Pam insisted we drive through the town of Stellenbosch before we headed back to CT. Stellenbosch is full of galleries, restaurants, cafes. It is a University town of 35,000 students. It was originally a Afrikaans University, but the new rules say that all courses have to be offered in English. Not all in practice yet though. Traffic was really bad getting out of Stellenbosch. We were a bit worried about traffic into CT as well, as the new President was speaking at 7:00 and all roads to and around the Parliament Buildings were going to be shut at 5:45. We managed to get back to the hotel before the roads closed, so all was well.

We had dinner reservations at Aubergine, up the hill in the city. The restaurant was housed in an old house, and we had our dinner sitting in the back garden. Dinner was really good. The Somm was especially helpful, and we enjoyed a nice bottle of wine. Sitting in the garden with us were two couples, and the men were two of the biggest wine snobs I have ever had the dubious privilege of eavesdropping on. The young French guy, born in “1982, the best vintage for Bordeaux, ever.” Blah, blah, blah, this cellar that, this wine that between the two gentlemen at different tables.

The hotel driver, Progress, drove us to the restaurant and picked us back up. Sure makes things easy that.

CapeTown day 3

Today we eat our way around the city. Shelley, who works with Pam, picked us up at 8:00. We are wearing comfortable shoes for walking and have not had breakfast, as instructed. First stop, Woodstock area, and the Old Biscuit Factory. First stop there, Origins, one of the earliest and Shelley says best, coffee roasters. Sat. morning the area is one huge food fair. Locals and tourists come to eat breakfast here, moving from stall to stall. We ate rosti with smoked salmon and egg, we ate chocolate, we ate caramel ice cream, we ate macaroni balls, we ate pumpkin fritters, we ate asmara finger food (Ethiopian). There were many really yummy looking things we did not eat.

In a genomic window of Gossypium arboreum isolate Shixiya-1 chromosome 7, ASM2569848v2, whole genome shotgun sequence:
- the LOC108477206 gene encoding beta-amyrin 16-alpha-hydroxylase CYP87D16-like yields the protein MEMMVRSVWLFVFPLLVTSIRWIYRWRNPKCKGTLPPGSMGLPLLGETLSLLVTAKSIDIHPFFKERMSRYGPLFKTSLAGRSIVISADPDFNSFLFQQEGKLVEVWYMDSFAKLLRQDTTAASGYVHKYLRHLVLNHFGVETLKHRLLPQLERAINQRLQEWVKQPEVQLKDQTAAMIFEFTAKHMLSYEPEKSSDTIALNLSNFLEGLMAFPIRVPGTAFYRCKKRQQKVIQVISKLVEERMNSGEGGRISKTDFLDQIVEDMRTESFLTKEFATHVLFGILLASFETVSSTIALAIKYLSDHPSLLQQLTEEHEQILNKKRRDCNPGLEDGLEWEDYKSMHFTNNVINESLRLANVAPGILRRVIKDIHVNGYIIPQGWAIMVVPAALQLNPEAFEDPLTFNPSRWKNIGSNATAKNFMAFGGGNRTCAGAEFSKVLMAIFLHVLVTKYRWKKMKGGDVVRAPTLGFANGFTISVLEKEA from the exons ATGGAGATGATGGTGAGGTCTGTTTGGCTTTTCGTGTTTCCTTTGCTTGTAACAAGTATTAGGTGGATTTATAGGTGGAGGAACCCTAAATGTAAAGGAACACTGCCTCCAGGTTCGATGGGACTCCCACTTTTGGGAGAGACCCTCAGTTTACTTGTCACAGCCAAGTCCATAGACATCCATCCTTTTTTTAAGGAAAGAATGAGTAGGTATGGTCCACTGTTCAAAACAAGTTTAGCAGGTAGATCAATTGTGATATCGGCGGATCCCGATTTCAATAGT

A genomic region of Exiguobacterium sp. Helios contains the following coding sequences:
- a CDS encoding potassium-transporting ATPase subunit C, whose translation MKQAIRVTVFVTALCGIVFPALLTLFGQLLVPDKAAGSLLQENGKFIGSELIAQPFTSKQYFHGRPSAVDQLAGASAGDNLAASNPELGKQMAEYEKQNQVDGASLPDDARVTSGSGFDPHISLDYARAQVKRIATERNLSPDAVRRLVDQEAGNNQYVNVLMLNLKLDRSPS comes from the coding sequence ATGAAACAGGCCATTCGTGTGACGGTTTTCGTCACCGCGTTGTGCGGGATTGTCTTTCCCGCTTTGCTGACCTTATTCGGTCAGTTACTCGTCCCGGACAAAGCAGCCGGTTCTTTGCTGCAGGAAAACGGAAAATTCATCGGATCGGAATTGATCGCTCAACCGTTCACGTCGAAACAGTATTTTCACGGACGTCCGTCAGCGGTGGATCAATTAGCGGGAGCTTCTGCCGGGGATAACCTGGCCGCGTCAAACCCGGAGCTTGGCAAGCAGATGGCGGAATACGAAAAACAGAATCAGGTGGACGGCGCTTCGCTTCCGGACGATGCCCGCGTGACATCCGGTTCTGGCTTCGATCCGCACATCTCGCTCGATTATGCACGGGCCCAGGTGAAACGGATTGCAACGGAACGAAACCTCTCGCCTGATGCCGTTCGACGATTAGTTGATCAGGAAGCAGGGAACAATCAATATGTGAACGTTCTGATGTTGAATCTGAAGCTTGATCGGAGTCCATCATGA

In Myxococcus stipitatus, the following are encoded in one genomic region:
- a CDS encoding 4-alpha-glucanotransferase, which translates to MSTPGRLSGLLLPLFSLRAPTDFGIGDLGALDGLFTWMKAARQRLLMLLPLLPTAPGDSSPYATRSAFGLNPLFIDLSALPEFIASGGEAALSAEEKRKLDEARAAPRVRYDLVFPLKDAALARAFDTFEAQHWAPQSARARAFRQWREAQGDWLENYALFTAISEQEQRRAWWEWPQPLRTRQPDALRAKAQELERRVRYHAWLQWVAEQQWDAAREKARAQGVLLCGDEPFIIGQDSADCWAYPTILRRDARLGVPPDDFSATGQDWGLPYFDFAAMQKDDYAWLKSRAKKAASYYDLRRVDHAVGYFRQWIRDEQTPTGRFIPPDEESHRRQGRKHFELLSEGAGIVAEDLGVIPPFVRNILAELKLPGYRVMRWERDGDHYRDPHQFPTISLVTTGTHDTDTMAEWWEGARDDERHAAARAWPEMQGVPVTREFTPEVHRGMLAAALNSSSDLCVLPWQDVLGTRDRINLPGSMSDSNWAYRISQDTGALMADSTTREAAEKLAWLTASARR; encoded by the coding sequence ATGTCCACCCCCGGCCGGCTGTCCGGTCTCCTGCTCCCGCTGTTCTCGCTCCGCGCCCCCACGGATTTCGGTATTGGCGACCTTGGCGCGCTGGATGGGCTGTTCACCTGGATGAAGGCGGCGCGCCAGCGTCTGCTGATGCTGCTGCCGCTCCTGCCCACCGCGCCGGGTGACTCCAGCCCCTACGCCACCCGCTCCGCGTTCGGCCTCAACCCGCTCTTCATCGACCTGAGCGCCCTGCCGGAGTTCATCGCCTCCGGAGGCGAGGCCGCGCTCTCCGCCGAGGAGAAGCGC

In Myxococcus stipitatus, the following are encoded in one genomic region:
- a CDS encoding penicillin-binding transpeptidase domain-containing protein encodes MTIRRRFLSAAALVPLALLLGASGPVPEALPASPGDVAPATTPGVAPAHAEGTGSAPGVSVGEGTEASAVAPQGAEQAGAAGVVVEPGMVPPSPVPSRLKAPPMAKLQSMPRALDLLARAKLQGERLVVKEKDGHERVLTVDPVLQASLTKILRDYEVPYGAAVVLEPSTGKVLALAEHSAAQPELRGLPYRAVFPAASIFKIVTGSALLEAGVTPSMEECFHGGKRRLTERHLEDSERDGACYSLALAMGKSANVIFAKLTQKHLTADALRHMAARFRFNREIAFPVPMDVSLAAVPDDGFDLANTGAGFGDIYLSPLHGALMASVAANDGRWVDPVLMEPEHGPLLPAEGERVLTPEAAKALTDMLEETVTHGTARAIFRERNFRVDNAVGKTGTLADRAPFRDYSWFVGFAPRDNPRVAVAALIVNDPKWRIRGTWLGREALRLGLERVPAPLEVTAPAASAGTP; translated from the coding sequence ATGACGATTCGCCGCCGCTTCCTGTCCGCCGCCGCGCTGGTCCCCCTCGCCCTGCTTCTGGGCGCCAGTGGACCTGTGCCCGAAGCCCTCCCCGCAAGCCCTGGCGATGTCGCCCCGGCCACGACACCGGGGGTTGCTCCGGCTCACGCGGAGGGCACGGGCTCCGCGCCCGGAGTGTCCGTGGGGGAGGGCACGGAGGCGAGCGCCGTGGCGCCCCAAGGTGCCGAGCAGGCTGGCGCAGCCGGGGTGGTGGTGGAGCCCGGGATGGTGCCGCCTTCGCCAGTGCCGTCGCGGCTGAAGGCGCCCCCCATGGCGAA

Next we drove to the CapeMalay area. The houses here are painted vibrant colours. We saw large groups of people gathering, dressed in shiny satin outfits, carrying umbrellas. These are dancers who will be accompanied by brass bands, who do NOT paint their faces, while they compete against each other. Dozens of buses of people are coming in from the townships and outer suburbs.

Shelley is very chatty, and talks to everyone. She asks to take their pictures, then shows them the pictures. We also have nice conversations with people. Shelley zips into the local store, Muslim, like the people and comes out with yet more snacks. We head off on foot, through residential neighborhoods, stop at Origins, Shelley’s favourite coffee place. The barrista here speaks perfect English, asks where we are from, we say Vancouver, he says where? He is from Langley, and has been here for a couple of years. We pop into a small spice shop, Atlas trading company. The owners here do a terrific business selling their spices to restaurants, and their premixed spices and teas to individuals. My arthritic fingers are hurting, and Shelley points out the Rooibus tea mixture that is good for that. All very colourful and organized.